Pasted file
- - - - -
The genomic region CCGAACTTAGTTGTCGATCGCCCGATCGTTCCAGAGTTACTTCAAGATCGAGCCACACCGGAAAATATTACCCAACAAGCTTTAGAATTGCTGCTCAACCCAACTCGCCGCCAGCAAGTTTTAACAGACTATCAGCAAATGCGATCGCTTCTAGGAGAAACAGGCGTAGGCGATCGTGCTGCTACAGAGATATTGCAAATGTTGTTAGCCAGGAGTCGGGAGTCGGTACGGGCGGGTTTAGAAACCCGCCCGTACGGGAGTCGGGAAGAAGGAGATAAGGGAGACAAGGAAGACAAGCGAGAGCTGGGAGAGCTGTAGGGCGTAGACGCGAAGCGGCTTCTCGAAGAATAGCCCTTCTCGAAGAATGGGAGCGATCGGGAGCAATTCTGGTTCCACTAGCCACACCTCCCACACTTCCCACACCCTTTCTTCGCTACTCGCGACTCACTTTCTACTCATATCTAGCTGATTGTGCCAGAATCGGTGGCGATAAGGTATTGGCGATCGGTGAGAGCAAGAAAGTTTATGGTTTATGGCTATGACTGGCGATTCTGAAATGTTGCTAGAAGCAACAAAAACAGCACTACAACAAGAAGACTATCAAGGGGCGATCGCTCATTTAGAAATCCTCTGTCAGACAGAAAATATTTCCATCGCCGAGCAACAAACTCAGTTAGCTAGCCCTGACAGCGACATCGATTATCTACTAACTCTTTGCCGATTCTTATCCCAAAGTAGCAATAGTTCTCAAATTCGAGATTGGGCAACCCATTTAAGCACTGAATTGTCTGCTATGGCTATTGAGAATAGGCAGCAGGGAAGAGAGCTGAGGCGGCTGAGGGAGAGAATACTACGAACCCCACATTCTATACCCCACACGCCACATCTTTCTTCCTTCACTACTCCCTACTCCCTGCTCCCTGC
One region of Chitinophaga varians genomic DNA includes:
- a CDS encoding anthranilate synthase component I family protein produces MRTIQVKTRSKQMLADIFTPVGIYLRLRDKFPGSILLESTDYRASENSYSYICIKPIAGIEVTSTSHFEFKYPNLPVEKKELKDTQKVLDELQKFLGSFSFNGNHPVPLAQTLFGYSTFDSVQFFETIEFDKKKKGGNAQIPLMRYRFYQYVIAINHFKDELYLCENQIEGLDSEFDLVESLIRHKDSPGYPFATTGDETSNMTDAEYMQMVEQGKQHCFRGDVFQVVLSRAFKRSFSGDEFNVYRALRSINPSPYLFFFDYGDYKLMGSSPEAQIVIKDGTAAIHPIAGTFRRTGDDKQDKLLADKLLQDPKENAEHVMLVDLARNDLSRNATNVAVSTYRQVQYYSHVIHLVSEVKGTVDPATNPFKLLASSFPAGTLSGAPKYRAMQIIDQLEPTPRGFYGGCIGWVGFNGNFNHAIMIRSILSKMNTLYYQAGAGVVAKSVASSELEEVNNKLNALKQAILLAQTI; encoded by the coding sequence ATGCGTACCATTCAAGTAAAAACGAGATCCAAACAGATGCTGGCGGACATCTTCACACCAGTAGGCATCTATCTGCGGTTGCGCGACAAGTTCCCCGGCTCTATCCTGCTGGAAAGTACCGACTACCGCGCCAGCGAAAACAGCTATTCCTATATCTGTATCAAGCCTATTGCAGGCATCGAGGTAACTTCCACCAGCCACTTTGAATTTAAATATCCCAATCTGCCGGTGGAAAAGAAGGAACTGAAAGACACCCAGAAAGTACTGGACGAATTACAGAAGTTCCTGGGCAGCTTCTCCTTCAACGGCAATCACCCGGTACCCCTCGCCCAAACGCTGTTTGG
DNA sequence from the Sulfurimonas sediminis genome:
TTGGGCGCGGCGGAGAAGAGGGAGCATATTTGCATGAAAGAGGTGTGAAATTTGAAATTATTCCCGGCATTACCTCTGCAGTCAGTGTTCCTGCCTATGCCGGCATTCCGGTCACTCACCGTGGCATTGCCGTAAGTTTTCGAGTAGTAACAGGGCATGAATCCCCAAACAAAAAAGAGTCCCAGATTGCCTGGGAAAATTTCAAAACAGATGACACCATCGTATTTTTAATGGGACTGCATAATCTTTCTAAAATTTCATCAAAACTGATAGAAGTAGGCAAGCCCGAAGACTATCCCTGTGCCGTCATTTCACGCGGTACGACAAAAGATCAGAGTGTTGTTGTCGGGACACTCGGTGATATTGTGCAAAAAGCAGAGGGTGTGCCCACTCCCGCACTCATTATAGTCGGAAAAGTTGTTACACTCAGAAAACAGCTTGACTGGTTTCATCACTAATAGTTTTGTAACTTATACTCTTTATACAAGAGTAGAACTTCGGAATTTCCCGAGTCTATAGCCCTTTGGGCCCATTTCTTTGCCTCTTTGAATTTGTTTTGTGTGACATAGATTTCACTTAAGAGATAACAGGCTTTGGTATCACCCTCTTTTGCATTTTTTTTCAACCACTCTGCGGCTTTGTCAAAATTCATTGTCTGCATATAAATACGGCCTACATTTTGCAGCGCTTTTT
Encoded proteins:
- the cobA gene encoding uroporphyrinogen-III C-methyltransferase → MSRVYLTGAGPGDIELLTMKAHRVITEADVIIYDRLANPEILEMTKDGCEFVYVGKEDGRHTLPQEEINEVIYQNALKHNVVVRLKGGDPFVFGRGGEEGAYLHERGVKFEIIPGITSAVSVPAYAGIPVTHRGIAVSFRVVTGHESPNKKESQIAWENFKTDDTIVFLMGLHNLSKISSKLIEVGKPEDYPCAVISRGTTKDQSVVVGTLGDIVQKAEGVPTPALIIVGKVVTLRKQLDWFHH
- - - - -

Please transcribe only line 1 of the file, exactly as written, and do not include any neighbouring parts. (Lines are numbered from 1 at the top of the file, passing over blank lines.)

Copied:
The genomic region CCGAACTTAGTTGTCGATCGCCCGATCGTTCCAGAGTTACTTCAAGATCGAGCCACACCGGAAAATATTACCCAACAAGCTTTAGAATTGCTGCTCAACCCAACTCGCCGCCAGCAAGTTTTAACAGACTATCAGCAAATGCGATCGCTTCTAGGAGAAACAGGCGTAGGCGATCGTGCTGCTACAGAGATATTGCAAATGTTGTTAGCCAGGAGTCGGGAGTCGGTACGGGCGGGTTTAGAAACCCGCCCGTACGGGAGTCGGGAAGAAGGAGATAAGGGAGACAAGGAAGACAAGCGAGAGCTGGGAGAGCTGTAGGGCGTAGACGCGAAGCGGCTTCTCGAAGAATAGCCCTTCTCGAAGAATGGGAGCGATCGGGAGCAATTCTGGTTCCACTAGCCACACCTCCCACACTTCCCACACCCTTTCTTCGCTACTCGCGACTCACTTTCTACTCATATCTAGCTGATTGTGCCAGAATCGGTGGCGATAAGGTATTGGCGATCGGTGAGAGCAAGAAAGTTTATGGTTTATGGCTATGACTGGCGATTCTGAAATGTTGCTAGAAGCAACAAAAACAGCACTACAACAAGAAGACTATCAAGGGGCGATCGCTCATTTAGAAATCCTCTGTCAGACAGAAAATATTTCCATCGCCGAGCAACAAACTCAGTTAGCTAGCCCTGACAGCGACATCGATTATCTACTAACTCTTTGCCGATTCTTATCCCAAAGTAGCAATAGTTCTCAAATTCGAGATTGGGCAACCCATTTAAGCACTGAATTGTCTGCTATGGCTATTGAGAATAGGCAGCAGGGAAGAGAGCTGAGGCGGCTGAGGGAGAGAATACTACGAACCCCACATTCTATACCCCACACGCCACATCTTTCTTCCTTCACTACTCCCTACTCCCTGCTCCCTGC